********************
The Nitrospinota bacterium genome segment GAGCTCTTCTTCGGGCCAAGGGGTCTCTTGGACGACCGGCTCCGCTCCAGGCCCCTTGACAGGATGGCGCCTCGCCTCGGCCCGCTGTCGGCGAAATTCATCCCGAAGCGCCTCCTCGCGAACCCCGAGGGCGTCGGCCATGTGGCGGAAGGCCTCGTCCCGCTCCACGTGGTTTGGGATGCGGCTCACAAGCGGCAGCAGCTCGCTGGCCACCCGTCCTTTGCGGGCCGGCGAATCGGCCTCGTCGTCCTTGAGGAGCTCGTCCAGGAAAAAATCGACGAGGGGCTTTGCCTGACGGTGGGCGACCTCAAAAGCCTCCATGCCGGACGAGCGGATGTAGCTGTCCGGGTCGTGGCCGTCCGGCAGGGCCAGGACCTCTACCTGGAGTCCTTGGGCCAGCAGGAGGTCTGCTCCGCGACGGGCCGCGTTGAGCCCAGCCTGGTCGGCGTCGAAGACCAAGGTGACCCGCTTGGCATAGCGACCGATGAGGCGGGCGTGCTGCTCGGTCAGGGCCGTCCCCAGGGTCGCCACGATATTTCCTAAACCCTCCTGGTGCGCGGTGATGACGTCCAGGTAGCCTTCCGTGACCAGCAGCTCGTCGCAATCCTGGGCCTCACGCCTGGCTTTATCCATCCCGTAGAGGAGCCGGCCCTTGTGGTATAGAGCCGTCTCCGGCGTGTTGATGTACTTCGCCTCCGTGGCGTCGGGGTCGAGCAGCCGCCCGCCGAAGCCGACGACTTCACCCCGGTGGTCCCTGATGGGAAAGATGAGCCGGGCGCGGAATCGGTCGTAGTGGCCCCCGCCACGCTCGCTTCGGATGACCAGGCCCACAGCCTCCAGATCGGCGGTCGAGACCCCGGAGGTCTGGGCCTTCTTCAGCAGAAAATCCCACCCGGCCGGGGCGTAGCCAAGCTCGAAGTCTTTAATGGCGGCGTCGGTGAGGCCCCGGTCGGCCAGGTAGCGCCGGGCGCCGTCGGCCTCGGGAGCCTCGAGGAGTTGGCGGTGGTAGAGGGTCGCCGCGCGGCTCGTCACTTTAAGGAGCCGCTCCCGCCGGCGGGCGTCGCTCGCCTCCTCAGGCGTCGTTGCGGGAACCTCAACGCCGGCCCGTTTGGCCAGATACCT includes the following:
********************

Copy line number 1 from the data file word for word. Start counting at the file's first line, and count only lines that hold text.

The Nitrospinota bacterium genome segment GAGCTCTTCTTCGGGCCAAGGGGTCTCTTGGACGACCGGCTCCGCTCCAGGCCCCTTGACAGGATGGCGCCTCGCCTCGGCCCGCTGTCGGCGAAATTCATCCCGAAGCGCCTCCTCGCGAACCCCGAGGGCGTCGGCCATGTGGCGGAAGGCCTCGTCCCGCTCCACGTGGTTTGGGATGCGGCTCACAAGCGGCAGCAGCTCGCTGGCCACCCGTCCTTTGCGGGCCGGCGAATCGGCCTCGTCGTCCTTGAGGAGCTCGTCCAGGAAAAAATCGACGAGGGGCTTTGCCTGACGGTGGGCGACCTCAAAAGCCTCCATGCCGGACGAGCGGATGTAGCTGTCCGGGTCGTGGCCGTCCGGCAGGGCCAGGACCTCTACCTGGAGTCCTTGGGCCAGCAGGAGGTCTGCTCCGCGACGGGCCGCGTTGAGCCCAGCCTGGTCGGCGTCGAAGACCAAGGTGACCCGCTTGGCATAGCGACCGATGAGGCGGGCGTGCTGCTCGGTCAGGGCCGTCCCCAGGGTCGCCACGATATTTCCTAAACCCTCCTGGTGCGCGGTGATGACGTCCAGGTAGCCTTCCGTGACCAGCAGCTCGTCGCAATCCTGGGCCTCACGCCTGGCTTTATCCATCCCGTAGAGGAGCCGGCCCTTGTGGTATAGAGCCGTCTCCGGCGTGTTGATGTACTTCGCCTCCGTGGCGTCGGGGTCGAGCAGCCGCCCGCCGAAGCCGACGACTTCACCCCGGTGGTCCCTGATGGGAAAGATGAGCCGGGCGCGGAATCGGTCGTAGTGGCCCCCGCCACGCTCGCTTCGGATGACCAGGCCCACAGCCTCCAGATCGGCGGTCGAGACCCCGGAGGTCTGGGCCTTCTTCAGCAGAAAATCCCACCCGGCCGGGGCGTAGCCAAGCTCGAAGTCTTTAATGGCGGCGTCGGTGAGGCCCCGGTCGGCCAGGTAGCGCCGGGCGCCGTCGGCCTCGGGAGCCTCGAGGAGTTGGCGGTGGTAGAGGGTCGCCGCGCGGCTCGTCACTTTAAGGAGCCGCTCCCGCCGGCGGGCGTCGCTCGCCTCCTCAGGCGTCGTTGCGGGAACCTCAACGCCGGCCCGTTTGGCCAGATACCT includes the following: